Rozsika Parker Tate Modern

Louis Bourgeois

Throughout her long career, Bourgeois has told stories of her life with direct honesty through her work.  She was able to portray her “memory, anxiety, fear of abandonment and pain”. Many consider Bourgeois a feminist artist but she specifically rejected this term, “Some of my works are, or try to be feminist, and others are not feminist”. However, she has been known to claim to be named after Louise Michel who was “infamously known for her anarchist feminist politics”. I see her work as an expression of the immediate emotional responses to the events of her life, many of which include negativity towards her father. Specifically for his unfaithfulness to her sick mother, including the affair with Bourgeois’ English tutor.

“The spiral is important to me. It is a twist. As a child, after washing tapestries in the river, I would turn and twist and ring them… later I would dream of my fathers mistress. I would do it in my dreams by ringing her neck. The spiral- I love the spiral- represents control and freedom”- Louise Bourgeois

Femme Maison (Woman House) 1946-1947

Bourgeois saw her mother ignoring the adultery and I think that inclined her to think about women’s traditional roles in society. You can see in the work above that Bourgeois was considering a woman’s place within the home. Helaine Posner, an art curator, wrote “a house replaces or engulfs the head of a nude woman, negating her identity and isolating her from the outside world…traditional domain and supposed haven of a woman…suffocating confinement, more a prison than a source of familial contentment” (2007). From this piece, I also see an emphasis on the sexualisation and objectification of women as a companion rather than equal.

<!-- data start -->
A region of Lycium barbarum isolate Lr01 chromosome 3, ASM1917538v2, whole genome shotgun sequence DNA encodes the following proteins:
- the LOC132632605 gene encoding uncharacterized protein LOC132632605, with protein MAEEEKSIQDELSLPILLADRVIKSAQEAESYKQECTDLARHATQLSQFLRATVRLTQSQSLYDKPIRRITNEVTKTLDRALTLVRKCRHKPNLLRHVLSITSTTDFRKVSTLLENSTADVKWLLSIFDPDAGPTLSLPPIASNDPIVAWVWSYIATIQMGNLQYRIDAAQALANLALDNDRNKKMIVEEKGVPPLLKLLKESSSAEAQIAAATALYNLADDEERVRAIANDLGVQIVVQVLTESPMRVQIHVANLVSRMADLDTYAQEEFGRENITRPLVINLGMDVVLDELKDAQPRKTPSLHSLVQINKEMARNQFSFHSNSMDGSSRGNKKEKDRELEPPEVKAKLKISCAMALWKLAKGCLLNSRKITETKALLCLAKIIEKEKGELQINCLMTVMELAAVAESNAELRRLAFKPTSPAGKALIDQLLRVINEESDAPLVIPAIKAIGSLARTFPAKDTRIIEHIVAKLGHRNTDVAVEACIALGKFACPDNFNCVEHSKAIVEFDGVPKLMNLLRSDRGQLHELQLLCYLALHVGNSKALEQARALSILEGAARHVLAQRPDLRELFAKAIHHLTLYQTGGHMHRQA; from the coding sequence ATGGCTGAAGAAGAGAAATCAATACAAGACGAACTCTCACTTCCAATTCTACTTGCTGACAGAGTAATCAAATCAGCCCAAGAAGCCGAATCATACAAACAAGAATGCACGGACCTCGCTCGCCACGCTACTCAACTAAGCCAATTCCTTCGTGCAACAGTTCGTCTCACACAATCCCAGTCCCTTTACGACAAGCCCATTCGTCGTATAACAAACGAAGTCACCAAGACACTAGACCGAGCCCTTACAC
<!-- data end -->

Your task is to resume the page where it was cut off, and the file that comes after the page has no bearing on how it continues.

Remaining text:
Phyllida Barlow

Barlow has recently been known for contrasting the traditions of sculpture by creating large scale installations consisting of everyday materials.

“When I’m using those materials, it’s as though I’ve never made anything before. They cast a spell in terms of wanting to take charge, which means I build up quite a relationship with them.”

Despite the imposing size of Barlow’s structures, the work is based on themes of emotion and spontaneity.

When studying at Slade, she reported her sculptor teacher Reg Butler having “charmlessly told her they would not be having many discussions about her work because when she was 30 she would be having children or making jam”.

“The Slade preened itself with its effete masculinity and with that came an iron fist in a velvet glove approach,” she said. ‘Gender isn’t the subject of the work but the understanding of myself and my preferred ways of making, which are quite aggressive, are probably quite gendered. I think from a young age that I noticed my gender difference as being completely unable to cut in a straight line, or make joints… and real problems with things like welding, just skill constantly evading me.’

Tracey Emin

Emin, a lot alike to Bourgeois, uses her personal childhood trauma to connect with her art. She has been described as having “raw and brutal honesty” within her work, creating an intense response for the viewer.

Emin has been considered somewhat of a feminist due to her desire to shock and contrast the traditions of the past. This is evident in the way she portrayed herself (and all females to some extent) through her piece ‘My Bed’ (1999). The past has presented the public with beds alike to Titian’s Venus, whose sheets were crumpled but most certainly did not collect body fluids. Emin admitted within an interview that, whilst in a state of depression, she had actually created this bed.

“A bed without a body, it was nonetheless a naked self-portrait”- The New Yorker

Emin has not kept her brutally honest stories of rape and abortions secret, having even embroidered them into one of her pieces, “Everyone I have Ever Slept With 1963-1995”.

The honesty within her work has drawn attention to topics that are avoided within society. These include the ignorance towards rape, the condemnation of abortions and the rejection of females as sexual characters. Not only does she approach these topics but in such a direct way that no-one may be ignorant when in the presence of her work.

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